Daniels, on the other hand, has spent 7½ years turning the Rangers from habitual doormat into a major league and player-development force. Certainly Ryan has helped. His strengths (gravitas as one of the great players ever and respect from some of the game's bigger names) complement Daniels' (shrewd trades and signings, respect among Texas' player-development staff and a keen mixture of statistical know-how and scouting savvy), and they've made a good team, which is why Ryan's hissy fit was so surprising. If Daniels' ascending to president meant promotions for lieutenants Thad Levine, A.J. Preller and Don Welke, too, it would keep in place the Rangers' successful hierarchy.

Should ownership cower to Ryan's demands, the message to Daniels is clear: We have chosen sides. At which point Daniels would find there is a rather strong market for his services. A 35-year-old GM who took teams to back-to-back World Series tends to find himself in high demand. Yes, some executives begrudge Daniels for the Rangers' work in Latin America – they see the Jairo Beras incident as indicative of a larger issue of sidestepping rules – but if shadiness in the international market were a crime, baseball's death row would be turgid. The widespread perception within the industry: The Rangers' success is due more to Daniels than Ryan.

For a successful businessman, Ryan is ignoring a simple principle: It is bad business to pick a fight with someone who has options when yours are limited. This is no longer the kid GM, some nameless, feckless stooge. The Rangers had a good thing. If Ryan is to stick around and Daniels really does stand by his word publicly that he wants him back, Ryan must repair that thing.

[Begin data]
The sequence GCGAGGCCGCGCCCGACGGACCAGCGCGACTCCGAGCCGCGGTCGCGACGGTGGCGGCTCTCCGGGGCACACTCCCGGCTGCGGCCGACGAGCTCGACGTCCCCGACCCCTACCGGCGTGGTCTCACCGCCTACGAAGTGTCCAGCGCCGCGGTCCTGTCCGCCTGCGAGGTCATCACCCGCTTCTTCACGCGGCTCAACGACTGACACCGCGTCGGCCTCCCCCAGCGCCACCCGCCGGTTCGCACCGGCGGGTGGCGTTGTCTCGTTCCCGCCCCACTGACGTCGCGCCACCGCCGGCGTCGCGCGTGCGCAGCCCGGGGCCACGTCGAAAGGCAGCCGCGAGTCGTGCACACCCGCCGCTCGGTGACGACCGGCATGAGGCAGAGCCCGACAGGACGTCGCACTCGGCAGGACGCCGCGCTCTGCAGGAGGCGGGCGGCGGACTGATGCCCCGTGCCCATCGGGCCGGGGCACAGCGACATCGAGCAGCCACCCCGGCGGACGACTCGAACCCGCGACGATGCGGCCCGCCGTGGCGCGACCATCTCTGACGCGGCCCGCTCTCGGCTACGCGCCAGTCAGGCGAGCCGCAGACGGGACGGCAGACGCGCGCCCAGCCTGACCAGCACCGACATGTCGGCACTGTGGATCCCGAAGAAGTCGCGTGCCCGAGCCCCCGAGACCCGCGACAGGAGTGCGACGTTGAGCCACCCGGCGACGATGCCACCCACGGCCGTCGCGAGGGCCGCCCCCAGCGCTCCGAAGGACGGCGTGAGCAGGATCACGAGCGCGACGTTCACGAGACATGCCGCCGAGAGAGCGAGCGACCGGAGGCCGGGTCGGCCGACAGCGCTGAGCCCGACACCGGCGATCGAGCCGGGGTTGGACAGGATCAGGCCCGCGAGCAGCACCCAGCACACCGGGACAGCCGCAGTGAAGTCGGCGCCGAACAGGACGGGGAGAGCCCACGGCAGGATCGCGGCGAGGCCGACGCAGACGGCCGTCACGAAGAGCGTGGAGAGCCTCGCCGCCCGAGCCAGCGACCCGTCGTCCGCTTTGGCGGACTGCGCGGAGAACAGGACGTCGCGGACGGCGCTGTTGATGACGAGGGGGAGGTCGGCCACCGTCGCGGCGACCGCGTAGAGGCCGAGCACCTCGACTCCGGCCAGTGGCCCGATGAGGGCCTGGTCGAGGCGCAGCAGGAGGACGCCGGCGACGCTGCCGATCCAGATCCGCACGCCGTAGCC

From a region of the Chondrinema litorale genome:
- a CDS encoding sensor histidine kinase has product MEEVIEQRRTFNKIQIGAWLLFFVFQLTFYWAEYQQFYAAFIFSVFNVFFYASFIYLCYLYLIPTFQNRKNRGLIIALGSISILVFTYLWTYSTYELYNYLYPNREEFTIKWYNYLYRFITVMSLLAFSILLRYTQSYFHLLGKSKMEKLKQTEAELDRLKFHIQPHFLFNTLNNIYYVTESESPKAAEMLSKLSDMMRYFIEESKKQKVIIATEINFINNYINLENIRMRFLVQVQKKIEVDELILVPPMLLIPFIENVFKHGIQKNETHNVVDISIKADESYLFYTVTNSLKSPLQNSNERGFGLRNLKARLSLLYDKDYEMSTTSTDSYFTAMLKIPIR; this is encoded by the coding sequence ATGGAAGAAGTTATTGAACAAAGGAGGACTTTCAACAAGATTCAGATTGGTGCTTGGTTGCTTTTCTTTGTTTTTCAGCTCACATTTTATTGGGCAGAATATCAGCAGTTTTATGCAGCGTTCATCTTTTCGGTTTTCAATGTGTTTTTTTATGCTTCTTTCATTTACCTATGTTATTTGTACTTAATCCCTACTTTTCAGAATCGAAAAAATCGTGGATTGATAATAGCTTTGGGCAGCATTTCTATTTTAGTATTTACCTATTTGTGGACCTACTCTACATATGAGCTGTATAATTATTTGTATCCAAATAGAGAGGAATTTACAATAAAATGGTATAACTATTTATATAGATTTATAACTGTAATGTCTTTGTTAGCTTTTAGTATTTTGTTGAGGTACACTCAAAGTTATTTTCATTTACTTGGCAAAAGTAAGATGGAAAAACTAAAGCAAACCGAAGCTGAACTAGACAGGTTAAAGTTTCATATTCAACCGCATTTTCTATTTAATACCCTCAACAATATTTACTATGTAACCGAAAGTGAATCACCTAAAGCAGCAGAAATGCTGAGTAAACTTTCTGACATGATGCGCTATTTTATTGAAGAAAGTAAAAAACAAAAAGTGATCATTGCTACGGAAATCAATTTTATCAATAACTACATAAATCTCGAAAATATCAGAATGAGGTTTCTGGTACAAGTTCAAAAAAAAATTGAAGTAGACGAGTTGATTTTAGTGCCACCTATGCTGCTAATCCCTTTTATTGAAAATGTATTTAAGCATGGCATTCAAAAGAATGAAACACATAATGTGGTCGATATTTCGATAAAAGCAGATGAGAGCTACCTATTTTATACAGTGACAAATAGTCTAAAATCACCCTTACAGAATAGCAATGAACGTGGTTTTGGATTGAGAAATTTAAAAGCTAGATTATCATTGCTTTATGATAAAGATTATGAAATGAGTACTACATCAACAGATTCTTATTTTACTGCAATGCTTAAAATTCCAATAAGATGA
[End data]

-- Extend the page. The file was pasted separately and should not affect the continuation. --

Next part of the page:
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This, after all, is the team that survived two Josh Hamilton relapses. The team whose manager did cocaine and retained his job. The team that watched a fan fall out of its stands and die in front of his little boy. Everyone in sports loves to talk about adversity. Well, the Rangers of Ryan and Daniels understand legitimate adversity.

The last thing the Rangers need is the dysfunction that pervaded the organization before Daniels took over. Cohesion is one of his hallmarks. Everyone has disagreements, sure, but if any organization had parlayed its trials and travails into the sort of foundation that could make it through disaster, it was Texas. Only a great force could disrupt that.

Nolan Ryan qualifies, and the longer this goes on, the more people will kiss the ring to smooth things over. Enough of that. Even with a reduction in power, Ryan still has a better role with the Rangers than he would anywhere else. Everyone in the organization still welcomes his input. He is undeniably great at Being Nolan Ryan, and Being Nolan Ryan has its benefits.

So long as he plays nice. Ryan does not need to be the only alpha in the room. Job titles and power and office politics poison the real goal here, one that this exercise in egotism only neuters: winning a championship. If Nolan Ryan's primary goal has more to do with retaining his authority than that, such misplaced priorities prove that maybe CEO isn't a title he's deserving of, either.